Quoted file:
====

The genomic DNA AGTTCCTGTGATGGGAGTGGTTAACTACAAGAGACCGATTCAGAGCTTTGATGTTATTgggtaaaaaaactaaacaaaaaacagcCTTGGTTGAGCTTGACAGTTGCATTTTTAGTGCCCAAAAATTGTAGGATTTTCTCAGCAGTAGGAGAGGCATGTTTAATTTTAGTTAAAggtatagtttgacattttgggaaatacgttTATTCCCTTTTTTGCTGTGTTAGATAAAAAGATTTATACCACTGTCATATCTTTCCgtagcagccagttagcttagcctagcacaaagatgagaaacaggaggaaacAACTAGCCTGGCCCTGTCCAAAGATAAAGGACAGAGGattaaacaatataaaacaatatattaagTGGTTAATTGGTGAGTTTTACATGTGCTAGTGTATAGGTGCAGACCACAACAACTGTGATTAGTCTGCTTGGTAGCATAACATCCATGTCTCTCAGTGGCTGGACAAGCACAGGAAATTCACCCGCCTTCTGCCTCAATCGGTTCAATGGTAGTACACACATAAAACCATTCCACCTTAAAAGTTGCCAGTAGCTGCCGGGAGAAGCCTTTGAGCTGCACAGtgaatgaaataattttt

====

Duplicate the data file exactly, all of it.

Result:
The genomic DNA AGTTCCTGTGATGGGAGTGGTTAACTACAAGAGACCGATTCAGAGCTTTGATGTTATTgggtaaaaaaactaaacaaaaaacagcCTTGGTTGAGCTTGACAGTTGCATTTTTAGTGCCCAAAAATTGTAGGATTTTCTCAGCAGTAGGAGAGGCATGTTTAATTTTAGTTAAAggtatagtttgacattttgggaaatacgttTATTCCCTTTTTTGCTGTGTTAGATAAAAAGATTTATACCACTGTCATATCTTTCCgtagcagccagttagcttagcctagcacaaagatgagaaacaggaggaaacAACTAGCCTGGCCCTGTCCAAAGATAAAGGACAGAGGattaaacaatataaaacaatatattaagTGGTTAATTGGTGAGTTTTACATGTGCTAGTGTATAGGTGCAGACCACAACAACTGTGATTAGTCTGCTTGGTAGCATAACATCCATGTCTCTCAGTGGCTGGACAAGCACAGGAAATTCACCCGCCTTCTGCCTCAATCGGTTCAATGGTAGTACACACATAAAACCATTCCACCTTAAAAGTTGCCAGTAGCTGCCGGGAGAAGCCTTTGAGCTGCACAGtgaatgaaataattttt